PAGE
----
Harrington graduated the semester before Bateman arrived, leaving the process unsettled. But for Bateman, this was a starting point.

The list of procedures to affiliate a club team with the university is a lengthy one and once your team has been suspended for more than a year, the process must be carried out as if the team is brand new.

In the fall semester, at least two organizers of the team must meet with the assistant director for club sports, receive approval from the Center for Student Involvement and Leadership, and submit a written proposal to the Club Sports Office.

The proposal requires at least 13 specific documents, including a team constitution, a budget, proof of a governing body, and a letter of support from a faculty adviser.

Then, in the spring semester, club officers must meet with the Club Sports Executive Board to review their proposal, and finally present their proposal in front of the entire Club Sports Council, which include members from each university club sports team. The council then votes whether to decide the fate of the team.

In late April, the Club Sports Council approved the men’s club soccer team’s proposal and granted them affiliation.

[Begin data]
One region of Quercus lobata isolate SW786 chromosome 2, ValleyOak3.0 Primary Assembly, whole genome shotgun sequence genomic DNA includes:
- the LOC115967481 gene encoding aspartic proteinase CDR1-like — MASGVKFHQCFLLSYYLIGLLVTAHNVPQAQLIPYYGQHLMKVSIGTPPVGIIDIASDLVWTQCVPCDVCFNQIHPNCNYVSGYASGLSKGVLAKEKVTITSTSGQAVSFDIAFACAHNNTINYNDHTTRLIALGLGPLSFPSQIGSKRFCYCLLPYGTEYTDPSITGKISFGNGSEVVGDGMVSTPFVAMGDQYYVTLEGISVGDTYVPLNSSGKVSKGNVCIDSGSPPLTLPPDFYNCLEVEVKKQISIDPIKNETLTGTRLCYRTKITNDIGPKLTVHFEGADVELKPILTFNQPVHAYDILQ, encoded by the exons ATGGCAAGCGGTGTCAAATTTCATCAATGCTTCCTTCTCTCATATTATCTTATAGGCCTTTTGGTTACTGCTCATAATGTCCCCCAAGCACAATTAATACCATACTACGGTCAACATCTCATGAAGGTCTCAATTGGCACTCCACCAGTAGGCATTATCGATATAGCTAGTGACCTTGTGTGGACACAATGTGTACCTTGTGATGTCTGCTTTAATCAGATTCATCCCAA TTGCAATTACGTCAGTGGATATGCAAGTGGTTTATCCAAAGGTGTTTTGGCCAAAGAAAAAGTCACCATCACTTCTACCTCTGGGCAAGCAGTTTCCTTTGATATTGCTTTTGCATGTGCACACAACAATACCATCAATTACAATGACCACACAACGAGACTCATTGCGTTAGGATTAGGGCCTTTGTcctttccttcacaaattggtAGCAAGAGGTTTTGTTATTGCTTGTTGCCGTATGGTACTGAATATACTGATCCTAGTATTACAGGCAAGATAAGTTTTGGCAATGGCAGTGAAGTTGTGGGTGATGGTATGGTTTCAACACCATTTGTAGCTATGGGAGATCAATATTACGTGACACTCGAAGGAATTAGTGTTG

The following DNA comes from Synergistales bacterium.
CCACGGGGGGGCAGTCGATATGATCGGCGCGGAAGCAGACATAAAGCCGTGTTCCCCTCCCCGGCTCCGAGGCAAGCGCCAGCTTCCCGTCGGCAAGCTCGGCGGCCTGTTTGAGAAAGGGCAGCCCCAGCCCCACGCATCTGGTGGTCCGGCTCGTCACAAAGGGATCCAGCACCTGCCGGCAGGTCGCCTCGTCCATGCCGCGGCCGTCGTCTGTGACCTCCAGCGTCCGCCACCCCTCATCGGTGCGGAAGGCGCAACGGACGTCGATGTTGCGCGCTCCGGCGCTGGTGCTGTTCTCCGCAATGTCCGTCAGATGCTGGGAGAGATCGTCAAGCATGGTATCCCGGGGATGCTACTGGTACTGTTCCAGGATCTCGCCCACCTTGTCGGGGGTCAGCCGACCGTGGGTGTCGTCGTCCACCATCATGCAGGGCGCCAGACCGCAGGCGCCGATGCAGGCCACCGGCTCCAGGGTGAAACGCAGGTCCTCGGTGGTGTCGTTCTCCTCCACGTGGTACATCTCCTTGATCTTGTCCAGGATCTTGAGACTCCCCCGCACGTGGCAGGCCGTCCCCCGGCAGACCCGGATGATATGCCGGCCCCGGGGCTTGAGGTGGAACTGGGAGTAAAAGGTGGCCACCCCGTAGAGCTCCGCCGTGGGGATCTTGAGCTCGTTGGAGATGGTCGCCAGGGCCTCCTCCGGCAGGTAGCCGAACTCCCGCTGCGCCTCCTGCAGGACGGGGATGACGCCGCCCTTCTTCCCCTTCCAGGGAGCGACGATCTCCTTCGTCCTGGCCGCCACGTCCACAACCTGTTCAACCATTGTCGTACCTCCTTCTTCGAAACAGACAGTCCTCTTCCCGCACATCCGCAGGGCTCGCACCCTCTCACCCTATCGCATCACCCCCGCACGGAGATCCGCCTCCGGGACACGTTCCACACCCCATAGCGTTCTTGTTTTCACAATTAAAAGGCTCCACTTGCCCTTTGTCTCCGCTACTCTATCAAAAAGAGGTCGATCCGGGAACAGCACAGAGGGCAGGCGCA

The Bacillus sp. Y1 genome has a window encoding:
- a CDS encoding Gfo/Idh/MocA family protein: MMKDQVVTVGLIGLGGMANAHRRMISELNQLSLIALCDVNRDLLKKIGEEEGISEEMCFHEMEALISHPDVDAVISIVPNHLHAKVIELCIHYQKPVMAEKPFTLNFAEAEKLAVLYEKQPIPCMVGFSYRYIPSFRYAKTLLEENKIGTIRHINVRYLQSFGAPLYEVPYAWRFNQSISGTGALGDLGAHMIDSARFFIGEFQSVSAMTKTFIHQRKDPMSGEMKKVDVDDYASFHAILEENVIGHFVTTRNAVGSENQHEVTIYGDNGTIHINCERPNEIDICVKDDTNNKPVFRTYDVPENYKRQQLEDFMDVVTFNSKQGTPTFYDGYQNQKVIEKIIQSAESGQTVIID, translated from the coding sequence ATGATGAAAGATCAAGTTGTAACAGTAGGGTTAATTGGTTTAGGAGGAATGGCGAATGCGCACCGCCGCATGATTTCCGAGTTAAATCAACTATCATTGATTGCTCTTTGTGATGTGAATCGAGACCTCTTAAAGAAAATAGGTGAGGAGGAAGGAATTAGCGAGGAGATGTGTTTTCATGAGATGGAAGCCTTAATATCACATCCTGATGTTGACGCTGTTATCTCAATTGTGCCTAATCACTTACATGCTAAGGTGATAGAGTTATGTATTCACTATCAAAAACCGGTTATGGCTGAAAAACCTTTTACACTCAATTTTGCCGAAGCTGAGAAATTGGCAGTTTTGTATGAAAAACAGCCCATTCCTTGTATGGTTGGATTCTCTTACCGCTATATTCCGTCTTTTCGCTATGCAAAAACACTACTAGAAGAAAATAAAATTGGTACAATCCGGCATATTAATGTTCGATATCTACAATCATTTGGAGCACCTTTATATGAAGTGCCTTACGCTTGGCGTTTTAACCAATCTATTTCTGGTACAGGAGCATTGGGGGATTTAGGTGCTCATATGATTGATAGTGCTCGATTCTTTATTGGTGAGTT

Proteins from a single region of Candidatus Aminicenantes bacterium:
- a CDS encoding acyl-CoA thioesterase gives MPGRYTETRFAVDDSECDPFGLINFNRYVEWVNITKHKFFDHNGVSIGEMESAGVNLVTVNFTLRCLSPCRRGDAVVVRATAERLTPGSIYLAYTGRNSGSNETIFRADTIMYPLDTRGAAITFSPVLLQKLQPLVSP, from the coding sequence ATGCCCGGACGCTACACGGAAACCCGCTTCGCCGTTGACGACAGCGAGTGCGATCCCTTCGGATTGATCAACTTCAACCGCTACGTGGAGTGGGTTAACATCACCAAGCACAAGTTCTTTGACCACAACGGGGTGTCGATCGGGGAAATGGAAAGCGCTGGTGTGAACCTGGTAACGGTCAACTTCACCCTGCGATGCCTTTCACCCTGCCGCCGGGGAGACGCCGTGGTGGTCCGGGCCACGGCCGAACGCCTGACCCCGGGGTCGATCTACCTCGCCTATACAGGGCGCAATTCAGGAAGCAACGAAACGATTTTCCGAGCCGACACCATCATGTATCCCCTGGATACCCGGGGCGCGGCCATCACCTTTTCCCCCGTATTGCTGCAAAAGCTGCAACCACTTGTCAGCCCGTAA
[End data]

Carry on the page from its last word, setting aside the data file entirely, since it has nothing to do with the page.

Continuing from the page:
“This is really quite an altruistic event,” Tuberty said. “[Ryan’s] putting in all this time and effort to do all this paperwork, put the effort forward, make all these meetings, and he’s going to get to play one year and then leave.”

But the team is not completely in the clear.

While they are now officially recognized as an App State club sport, the uphill battle continues. The team is still in a probationary period, which restricts their access to any university funding allocated towards club sports for the 2015 academic year.

Faced with adversity yet again, the team continues to persevere.

Coupled with what are higher dues than the team expects to charge going forward, the team has received donations from parents of team members and other members of the community, vice president and senior Louis Sabourin said.

The team has used this money to purchase jerseys and pay dues for the National Intramural-Recreational Sports Association, the league in which the team will be competing this season. The challenge for funding will continue, however, if the team qualifies for the playoffs.

But when Bateson, Sabourin and other officers organized tryouts for the team’s inaugural season in August and over 100 students showed up, they knew all the hours of filling out paperwork, attending meetings, and working with the university towards their goal had paid off.

“I thought the process would be faster when we started it,” Sabourin said. “But it’s just worth it because even the one year, we get to establish something and build a legacy for the future.”

Like Sabourin, Bateson is proud that they’ve established something to pass on.

“It’s cool knowing that were hopefully giving people this opportunity to play,” Bateson said. “Hopefully were going to groom officers for the younger kids. If we come back to see a game in five or six years time, like to watch a football game, and we hear, ‘Oh, the club soccer team is playing this weekend,’ that’d be awesome.”

Story by: Chris Warner, Sports Editor